Nick Simpson conducts the Pyramid Players. Image Credit: Michael Mannion

Rehearsal wraps up just after 3pm, and Wilson stands to talk to the players before they disperse. He dispenses effusive thankyous and praise to everybody involved – “the playing quality will be terrific, I’m completely convinced” – and outlines ideas for the next concert, already on the books at the Plaza for September. Two rehearsals this time, then a longer concert, to justify a slightly higher ticket price? Entrance for this first concert cost just £7 per adult.   

Wilson is bankrolling the project so far, apart from a £500 grant received from the Greater Manchester Town of Culture fund. Hosting the concert at the Plaza is helping, too, as they manage ticket sales and publicity. Only two of the players are being paid for their time – harpist Maxine Molin and the leader Matthew Chadbond – but the orchestra will be self-funded, Wilson says, promising to provide the players with a financial statement detailing the cost of the concert and where ticket revenue will be spent.

Stockport on the up 

Besides the project itself, you can tell the venue means something to him. The Plaza’s auditorium is truly amazing, and Wilson himself was involved in the campaign to rescue it back in the late 1990s. It was built in 1932 and is one of the last remaining ‘super cinemas’ in the country still serving its original purpose. Outside, the works at the bus station have made Mersey Square a mess of ripped-up concrete and orange barriers; inside is another world. Gilt-embossed everywhere, Grecian friezes of dancing maidens, hushed and cavernous as a cathedral, ringing with Art Deco optimism, everything bathed in a pink and cerulean glow.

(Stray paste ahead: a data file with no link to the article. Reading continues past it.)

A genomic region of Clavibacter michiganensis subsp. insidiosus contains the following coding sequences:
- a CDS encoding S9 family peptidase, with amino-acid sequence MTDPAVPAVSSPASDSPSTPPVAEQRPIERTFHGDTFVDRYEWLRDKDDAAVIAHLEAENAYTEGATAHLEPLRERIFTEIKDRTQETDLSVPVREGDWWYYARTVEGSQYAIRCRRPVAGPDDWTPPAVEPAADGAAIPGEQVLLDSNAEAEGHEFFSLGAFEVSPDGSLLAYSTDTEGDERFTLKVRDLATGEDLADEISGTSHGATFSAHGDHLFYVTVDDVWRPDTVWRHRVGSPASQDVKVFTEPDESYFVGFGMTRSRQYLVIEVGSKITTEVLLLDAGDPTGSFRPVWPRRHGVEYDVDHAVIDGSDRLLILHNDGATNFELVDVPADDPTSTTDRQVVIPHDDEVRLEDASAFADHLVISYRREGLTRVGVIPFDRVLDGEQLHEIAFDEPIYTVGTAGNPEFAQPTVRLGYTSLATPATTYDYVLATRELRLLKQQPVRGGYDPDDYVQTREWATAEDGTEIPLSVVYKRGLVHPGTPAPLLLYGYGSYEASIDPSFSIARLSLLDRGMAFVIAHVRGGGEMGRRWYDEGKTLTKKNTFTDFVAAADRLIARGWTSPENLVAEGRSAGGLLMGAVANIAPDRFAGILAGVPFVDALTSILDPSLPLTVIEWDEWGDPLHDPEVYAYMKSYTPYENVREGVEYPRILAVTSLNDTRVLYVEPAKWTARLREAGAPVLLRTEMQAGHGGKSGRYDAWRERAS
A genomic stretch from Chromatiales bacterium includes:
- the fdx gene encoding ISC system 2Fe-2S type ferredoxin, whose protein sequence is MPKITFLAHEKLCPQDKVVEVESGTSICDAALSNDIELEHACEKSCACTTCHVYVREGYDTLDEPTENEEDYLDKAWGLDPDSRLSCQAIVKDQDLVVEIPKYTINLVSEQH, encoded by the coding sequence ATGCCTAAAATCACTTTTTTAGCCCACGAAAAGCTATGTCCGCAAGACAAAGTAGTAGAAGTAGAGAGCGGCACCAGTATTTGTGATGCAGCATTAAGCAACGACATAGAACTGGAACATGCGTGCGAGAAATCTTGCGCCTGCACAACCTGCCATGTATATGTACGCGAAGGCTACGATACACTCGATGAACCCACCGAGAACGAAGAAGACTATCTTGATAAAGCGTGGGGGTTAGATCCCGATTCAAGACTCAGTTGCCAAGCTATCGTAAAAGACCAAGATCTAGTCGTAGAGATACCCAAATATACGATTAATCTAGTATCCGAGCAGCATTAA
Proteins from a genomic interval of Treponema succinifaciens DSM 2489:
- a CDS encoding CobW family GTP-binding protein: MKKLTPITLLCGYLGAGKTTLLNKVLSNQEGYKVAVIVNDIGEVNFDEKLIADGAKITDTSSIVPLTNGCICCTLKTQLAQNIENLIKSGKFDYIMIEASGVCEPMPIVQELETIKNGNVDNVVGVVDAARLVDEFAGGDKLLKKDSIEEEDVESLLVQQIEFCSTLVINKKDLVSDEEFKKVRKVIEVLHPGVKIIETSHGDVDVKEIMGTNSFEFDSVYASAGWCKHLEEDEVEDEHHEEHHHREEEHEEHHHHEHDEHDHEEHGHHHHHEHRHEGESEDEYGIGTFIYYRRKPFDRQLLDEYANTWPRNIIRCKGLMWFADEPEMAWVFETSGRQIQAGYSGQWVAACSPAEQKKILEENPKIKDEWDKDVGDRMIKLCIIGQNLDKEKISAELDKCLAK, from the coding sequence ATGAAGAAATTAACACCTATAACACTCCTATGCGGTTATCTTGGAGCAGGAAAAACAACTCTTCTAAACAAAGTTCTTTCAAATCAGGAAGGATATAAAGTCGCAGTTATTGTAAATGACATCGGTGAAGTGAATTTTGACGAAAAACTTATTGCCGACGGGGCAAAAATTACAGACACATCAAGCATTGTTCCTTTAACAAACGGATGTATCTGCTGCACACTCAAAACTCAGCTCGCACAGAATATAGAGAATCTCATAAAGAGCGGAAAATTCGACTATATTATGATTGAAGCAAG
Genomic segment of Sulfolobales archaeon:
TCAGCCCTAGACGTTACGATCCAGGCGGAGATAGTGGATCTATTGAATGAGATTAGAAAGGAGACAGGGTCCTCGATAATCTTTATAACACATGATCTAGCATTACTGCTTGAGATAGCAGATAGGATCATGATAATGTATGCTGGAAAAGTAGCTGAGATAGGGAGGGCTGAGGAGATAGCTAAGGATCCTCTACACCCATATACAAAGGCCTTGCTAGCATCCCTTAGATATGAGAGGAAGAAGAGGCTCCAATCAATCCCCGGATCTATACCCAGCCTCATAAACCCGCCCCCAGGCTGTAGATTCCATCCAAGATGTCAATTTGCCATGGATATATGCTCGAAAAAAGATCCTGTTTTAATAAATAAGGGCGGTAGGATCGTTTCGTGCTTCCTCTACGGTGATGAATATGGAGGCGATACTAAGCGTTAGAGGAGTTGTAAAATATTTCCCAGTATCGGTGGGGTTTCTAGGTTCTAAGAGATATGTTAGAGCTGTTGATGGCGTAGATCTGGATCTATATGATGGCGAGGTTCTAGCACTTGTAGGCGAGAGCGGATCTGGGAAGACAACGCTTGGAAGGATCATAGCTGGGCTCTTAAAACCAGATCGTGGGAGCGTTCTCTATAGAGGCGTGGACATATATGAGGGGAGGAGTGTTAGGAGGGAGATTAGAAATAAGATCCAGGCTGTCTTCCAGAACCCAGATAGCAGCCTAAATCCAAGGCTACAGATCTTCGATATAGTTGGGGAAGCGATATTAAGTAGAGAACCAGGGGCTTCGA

The resplendent Stockport Plaza. Image Credit: Michael Mannion

The Plaza’s survival of the 1960s remodelling of Stockport is a miracle, and it is today an asset in itself, besides its cultural output. Together with the ongoing regeneration of the town centre, the Plaza helps form the growing consensus that Stockport is on the up.

When people come to a concert, it needs to have a sense of occasion, Wilson tells me. “The audience will enjoy going in there, people love the building. If they’ve not been before, they will be wowed by it.”    

But for now it’s down into the bellows of the theatre and along the white-washed passages to the dressing rooms. There is real atmosphere, hubbub and excitement in the air as the players tune their instruments and old faces catch up. The dress code is relaxed but Nick Simpson is suiting up for the occasion. Like most of the players, he normally works with more serious music, but finds he doesn’t mind the change of pace: “This kind of music has a broader appeal, and it’s very enjoyable to conduct. You look across the section, and you think, these are really good players, it doesn’t matter what we’re playing.”